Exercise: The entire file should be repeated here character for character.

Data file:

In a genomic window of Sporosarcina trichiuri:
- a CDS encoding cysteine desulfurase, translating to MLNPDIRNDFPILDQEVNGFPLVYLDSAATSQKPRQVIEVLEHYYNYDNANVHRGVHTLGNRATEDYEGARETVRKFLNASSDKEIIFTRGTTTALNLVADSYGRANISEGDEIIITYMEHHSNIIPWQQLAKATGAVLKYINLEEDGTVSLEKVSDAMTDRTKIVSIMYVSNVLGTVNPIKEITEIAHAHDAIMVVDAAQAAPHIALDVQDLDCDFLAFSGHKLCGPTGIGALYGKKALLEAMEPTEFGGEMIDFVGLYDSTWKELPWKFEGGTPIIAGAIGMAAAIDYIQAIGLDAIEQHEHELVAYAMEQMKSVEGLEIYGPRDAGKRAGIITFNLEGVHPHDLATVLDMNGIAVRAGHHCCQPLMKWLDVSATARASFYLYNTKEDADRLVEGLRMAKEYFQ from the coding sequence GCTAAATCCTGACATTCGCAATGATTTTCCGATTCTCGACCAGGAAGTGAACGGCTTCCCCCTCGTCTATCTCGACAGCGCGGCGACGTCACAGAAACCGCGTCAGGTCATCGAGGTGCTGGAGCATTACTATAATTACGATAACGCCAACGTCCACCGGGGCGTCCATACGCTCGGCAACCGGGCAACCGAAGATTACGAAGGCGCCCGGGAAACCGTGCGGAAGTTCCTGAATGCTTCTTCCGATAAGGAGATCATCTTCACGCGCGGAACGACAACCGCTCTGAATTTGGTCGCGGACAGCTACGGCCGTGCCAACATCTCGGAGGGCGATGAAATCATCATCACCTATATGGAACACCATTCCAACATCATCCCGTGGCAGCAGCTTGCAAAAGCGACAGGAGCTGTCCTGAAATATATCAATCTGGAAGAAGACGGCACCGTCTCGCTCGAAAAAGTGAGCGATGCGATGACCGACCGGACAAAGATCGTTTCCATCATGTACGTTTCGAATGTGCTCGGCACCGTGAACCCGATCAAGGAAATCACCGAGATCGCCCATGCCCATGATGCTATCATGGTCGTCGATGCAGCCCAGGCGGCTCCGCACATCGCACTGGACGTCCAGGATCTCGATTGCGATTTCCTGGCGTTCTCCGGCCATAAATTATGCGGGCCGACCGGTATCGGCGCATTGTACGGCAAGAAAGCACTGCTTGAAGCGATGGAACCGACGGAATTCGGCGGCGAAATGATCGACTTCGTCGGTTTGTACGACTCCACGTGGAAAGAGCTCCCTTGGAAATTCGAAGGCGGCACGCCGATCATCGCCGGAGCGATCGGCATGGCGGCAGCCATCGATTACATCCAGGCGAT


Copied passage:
In a genomic window of Sporosarcina trichiuri:
- a CDS encoding cysteine desulfurase, translating to MLNPDIRNDFPILDQEVNGFPLVYLDSAATSQKPRQVIEVLEHYYNYDNANVHRGVHTLGNRATEDYEGARETVRKFLNASSDKEIIFTRGTTTALNLVADSYGRANISEGDEIIITYMEHHSNIIPWQQLAKATGAVLKYINLEEDGTVSLEKVSDAMTDRTKIVSIMYVSNVLGTVNPIKEITEIAHAHDAIMVVDAAQAAPHIALDVQDLDCDFLAFSGHKLCGPTGIGALYGKKALLEAMEPTEFGGEMIDFVGLYDSTWKELPWKFEGGTPIIAGAIGMAAAIDYIQAIGLDAIEQHEHELVAYAMEQMKSVEGLEIYGPRDAGKRAGIITFNLEGVHPHDLATVLDMNGIAVRAGHHCCQPLMKWLDVSATARASFYLYNTKEDADRLVEGLRMAKEYFQ from the coding sequence GCTAAATCCTGACATTCGCAATGATTTTCCGATTCTCGACCAGGAAGTGAACGGCTTCCCCCTCGTCTATCTCGACAGCGCGGCGACGTCACAGAAACCGCGTCAGGTCATCGAGGTGCTGGAGCATTACTATAATTACGATAACGCCAACGTCCACCGGGGCGTCCATACGCTCGGCAACCGGGCAACCGAAGATTACGAAGGCGCCCGGGAAACCGTGCGGAAGTTCCTGAATGCTTCTTCCGATAAGGAGATCATCTTCACGCGCGGAACGACAACCGCTCTGAATTTGGTCGCGGACAGCTACGGCCGTGCCAACATCTCGGAGGGCGATGAAATCATCATCACCTATATGGAACACCATTCCAACATCATCCCGTGGCAGCAGCTTGCAAAAGCGACAGGAGCTGTCCTGAAATATATCAATCTGGAAGAAGACGGCACCGTCTCGCTCGAAAAAGTGAGCGATGCGATGACCGACCGGACAAAGATCGTTTCCATCATGTACGTTTCGAATGTGCTCGGCACCGTGAACCCGATCAAGGAAATCACCGAGATCGCCCATGCCCATGATGCTATCATGGTCGTCGATGCAGCCCAGGCGGCTCCGCACATCGCACTGGACGTCCAGGATCTCGATTGCGATTTCCTGGCGTTCTCCGGCCATAAATTATGCGGGCCGACCGGTATCGGCGCATTGTACGGCAAGAAAGCACTGCTTGAAGCGATGGAACCGACGGAATTCGGCGGCGAAATGATCGACTTCGTCGGTTTGTACGACTCCACGTGGAAAGAGCTCCCTTGGAAATTCGAAGGCGGCACGCCGATCATCGCCGGAGCGATCGGCATGGCGGCAGCCATCGATTACATCCAGGCGAT